In full disclosure, I never would have thought the soon-to-be 38-year-old Betancourt would survive the year closing in Coors Field last year. He proved me wrong. Betancourt had a few hiccups along the way, but he went on to record 31 saves for the cellar-dwelling Rockies. He also averaged a strikeout per inning, walked only 12 batters in 57 innings and finished with a sub-3.00 ERA (2.81 ERA, 3.09 FIP).
With the exception of 2009, he has recorded a sub-4.00 ERA every season he has been in the league (dating back to his 2003 debut). He has been an effective reliever and on-and-off-again closer for just shy of a decade now. Although his age is becoming a concern, he was a late bloomer who just mastered his biggest career challenge yet: closing for a hapless Rockies squad in hitter-friendly Coors Field.
The Rockies' heavy-handed management led to Jim Tracy's resignation, and he has been replaced by Walt Weiss, who was most recently coaching high school baseball. I think it's safe to say that the team, coming off a 98-loss season, is in somewhat of a rebuilding mode and doesn't necessarily require a 38-year-old closer in a contract year (albeit with a mutual option for 2014). Furthermore, the Rockies recently traded for former Astros closer Wilton Lopez, who could step into Betancourt's shoes if he is traded.
He may be coming off what could be his last great season, and as he nears 40, we may see that K-rate dip a bit, but Betancourt has an established track record of being a reliable reliever and has shown competence as a closer. He may be one of the slowest-working pitchers on the mound, but perhaps it has helped keep hitters off-rhythm. He also still has his control—he hasn't hit a batter with a pitch since 2003!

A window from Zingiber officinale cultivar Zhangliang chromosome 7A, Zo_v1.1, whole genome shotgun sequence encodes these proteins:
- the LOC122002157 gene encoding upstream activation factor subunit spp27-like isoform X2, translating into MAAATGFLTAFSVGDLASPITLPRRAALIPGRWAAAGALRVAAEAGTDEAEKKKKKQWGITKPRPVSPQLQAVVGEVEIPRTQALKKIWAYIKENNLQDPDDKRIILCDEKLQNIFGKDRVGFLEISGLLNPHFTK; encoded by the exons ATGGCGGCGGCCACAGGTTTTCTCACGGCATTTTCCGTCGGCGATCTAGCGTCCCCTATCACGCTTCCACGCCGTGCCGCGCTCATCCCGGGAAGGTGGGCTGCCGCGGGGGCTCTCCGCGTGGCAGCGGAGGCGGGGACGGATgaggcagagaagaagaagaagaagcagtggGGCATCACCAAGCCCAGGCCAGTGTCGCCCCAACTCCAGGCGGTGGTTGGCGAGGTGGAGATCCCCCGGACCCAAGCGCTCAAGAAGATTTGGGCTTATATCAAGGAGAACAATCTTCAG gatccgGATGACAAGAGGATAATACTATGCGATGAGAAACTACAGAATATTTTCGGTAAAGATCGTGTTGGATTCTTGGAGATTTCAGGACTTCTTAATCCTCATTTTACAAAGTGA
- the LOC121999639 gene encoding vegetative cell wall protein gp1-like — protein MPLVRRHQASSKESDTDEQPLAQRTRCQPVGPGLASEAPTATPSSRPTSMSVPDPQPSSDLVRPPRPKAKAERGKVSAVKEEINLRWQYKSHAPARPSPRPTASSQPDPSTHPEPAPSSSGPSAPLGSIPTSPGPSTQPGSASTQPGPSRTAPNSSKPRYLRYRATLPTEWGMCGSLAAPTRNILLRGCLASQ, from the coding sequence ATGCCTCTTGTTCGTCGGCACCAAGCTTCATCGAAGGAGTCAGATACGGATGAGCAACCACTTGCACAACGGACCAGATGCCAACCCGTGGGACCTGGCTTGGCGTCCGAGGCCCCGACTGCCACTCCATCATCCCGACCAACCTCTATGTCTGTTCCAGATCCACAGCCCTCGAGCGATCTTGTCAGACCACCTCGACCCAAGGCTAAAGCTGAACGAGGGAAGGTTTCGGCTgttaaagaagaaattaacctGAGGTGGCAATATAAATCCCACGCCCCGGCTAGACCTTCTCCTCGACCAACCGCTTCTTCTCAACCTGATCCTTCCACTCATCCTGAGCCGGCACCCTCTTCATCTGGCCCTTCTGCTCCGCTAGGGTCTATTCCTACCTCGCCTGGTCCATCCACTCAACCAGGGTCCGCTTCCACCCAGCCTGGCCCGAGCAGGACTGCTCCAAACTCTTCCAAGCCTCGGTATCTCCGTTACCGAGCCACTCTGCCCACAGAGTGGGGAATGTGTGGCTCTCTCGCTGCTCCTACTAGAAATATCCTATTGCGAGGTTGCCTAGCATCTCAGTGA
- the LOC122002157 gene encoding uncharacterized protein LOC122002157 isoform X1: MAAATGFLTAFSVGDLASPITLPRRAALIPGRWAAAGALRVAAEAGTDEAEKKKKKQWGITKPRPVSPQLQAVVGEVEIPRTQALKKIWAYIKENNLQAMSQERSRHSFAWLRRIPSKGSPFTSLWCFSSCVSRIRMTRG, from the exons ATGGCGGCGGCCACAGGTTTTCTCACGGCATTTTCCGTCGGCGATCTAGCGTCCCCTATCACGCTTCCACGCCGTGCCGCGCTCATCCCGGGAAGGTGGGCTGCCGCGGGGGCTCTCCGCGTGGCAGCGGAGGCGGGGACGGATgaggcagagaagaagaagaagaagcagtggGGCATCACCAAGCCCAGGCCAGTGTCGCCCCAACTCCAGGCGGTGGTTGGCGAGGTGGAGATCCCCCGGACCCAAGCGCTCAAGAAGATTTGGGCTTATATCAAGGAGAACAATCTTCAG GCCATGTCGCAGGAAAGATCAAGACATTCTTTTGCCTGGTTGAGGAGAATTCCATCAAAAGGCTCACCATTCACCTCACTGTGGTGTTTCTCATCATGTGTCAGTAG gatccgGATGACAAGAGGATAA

The question is, at what cost is it worth the Jays pursuing him? The Rockies front office is hard to gauge, but you can never have enough pitching in Colorado it seems. Betancourt, given his reasonable contract and last year's success, could command a one or two low-to-mid-level pitching prospects as well an infield prospect like Ryan Goins. Obviously, the Jays won't give up a significant prospect for a 38-year-old reliever, but he may be worth a prospect or two as he fits the team's win-now mode.
I realize there is no such thing as loyalty in professional sports and letting such an intangible factor into personnel decisions can be damning, but I would not mind seeing the Blue Jays look into re-signing Jason Frasor to help fill out the bullpen.
Frasor, now 35, has been a member of the Blue Jays organization since he emerged on the scene as a replacement closer in 2004. He has pitched 505 games in a Blue Jay uniform over the last nine seasons, often providing slightly above replacement level mid-inning relief. He still strikes hitters out at a relatively elite rate for a middle reliever, but gives up his fair share of baserunners. Other than when the Blue Jays shipped him to White Sox for a half-season in 2011, just to bring him back last year. He has spent his entire career pitching for middling Blue Jays teams.
In some ways, I think he has earned the right to be back on a team that is now considered the Vegas favorite to win the World Series (as pointless as that may be). The fact is the team has finally assembled a legitimate contender, and I think Frasor not only deserves a chance to compete for a spot on the roster, but could still be a valuable contributor in mid-relief.
The problem is, he won't really fill a void. I don't think anyone—even those like myself who greatly appreciate what Frasor has done for almost a decade—wants him pitching in the ninth. He's probably even a little risky as a setup option. He did fill in admirably at closer in 2009, but his numbers (strikeouts aside) have been creeping in the wrong direction since.